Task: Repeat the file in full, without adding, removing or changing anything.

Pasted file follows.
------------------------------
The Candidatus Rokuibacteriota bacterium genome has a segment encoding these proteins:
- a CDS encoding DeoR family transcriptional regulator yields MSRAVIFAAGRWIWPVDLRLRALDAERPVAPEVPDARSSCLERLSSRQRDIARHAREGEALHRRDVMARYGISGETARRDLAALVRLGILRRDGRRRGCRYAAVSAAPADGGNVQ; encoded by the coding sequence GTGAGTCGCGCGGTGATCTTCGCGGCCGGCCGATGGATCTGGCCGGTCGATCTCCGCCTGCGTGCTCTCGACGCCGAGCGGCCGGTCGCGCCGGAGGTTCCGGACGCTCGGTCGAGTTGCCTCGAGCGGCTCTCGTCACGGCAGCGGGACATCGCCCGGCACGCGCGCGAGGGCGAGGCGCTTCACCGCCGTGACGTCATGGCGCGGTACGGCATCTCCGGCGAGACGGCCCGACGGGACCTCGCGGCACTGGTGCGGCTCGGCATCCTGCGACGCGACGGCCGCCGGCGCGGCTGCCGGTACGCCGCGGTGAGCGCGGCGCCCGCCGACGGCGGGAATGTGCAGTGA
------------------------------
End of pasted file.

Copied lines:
The Candidatus Rokuibacteriota bacterium genome has a segment encoding these proteins:
- a CDS encoding DeoR family transcriptional regulator yields MSRAVIFAAGRWIWPVDLRLRALDAERPVAPEVPDARSSCLERLSSRQRDIARHAREGEALHRRDVMARYGISGETARRDLAALVRLGILRRDGRRRGCRYAAVSAAPADGGNVQ; encoded by the coding sequence GTGAGTCGCGCGGTGATCTTCGCGGCCGGCCGATGGATCTGGCCGGTCGATCTCCGCCTGCGTGCTCTCGACGCCGAGCGGCCGGTCGCGCCGGAGGTTCCGGACGCTCGGTCGAGTTGCCTCGAGCGGCTCTCGTCACGGCAGCGGGACATCGCCCGGCACGCGCGCGAGGGCGAGGCGCTTCACCGCCGTGACGTCATGGCGCGGTACGGCATCTCCGGCGAGACGGCCCGACGGGACCTCGCGGCACTGGTGCGGCTCGGCATCCTGCGACGCGACGGCCGCCGGCGCGGCTGCCGGTACGCCGCGGTGAGCGCGGCGCCCGCCGACGGCGGGAATGTGCAGTGA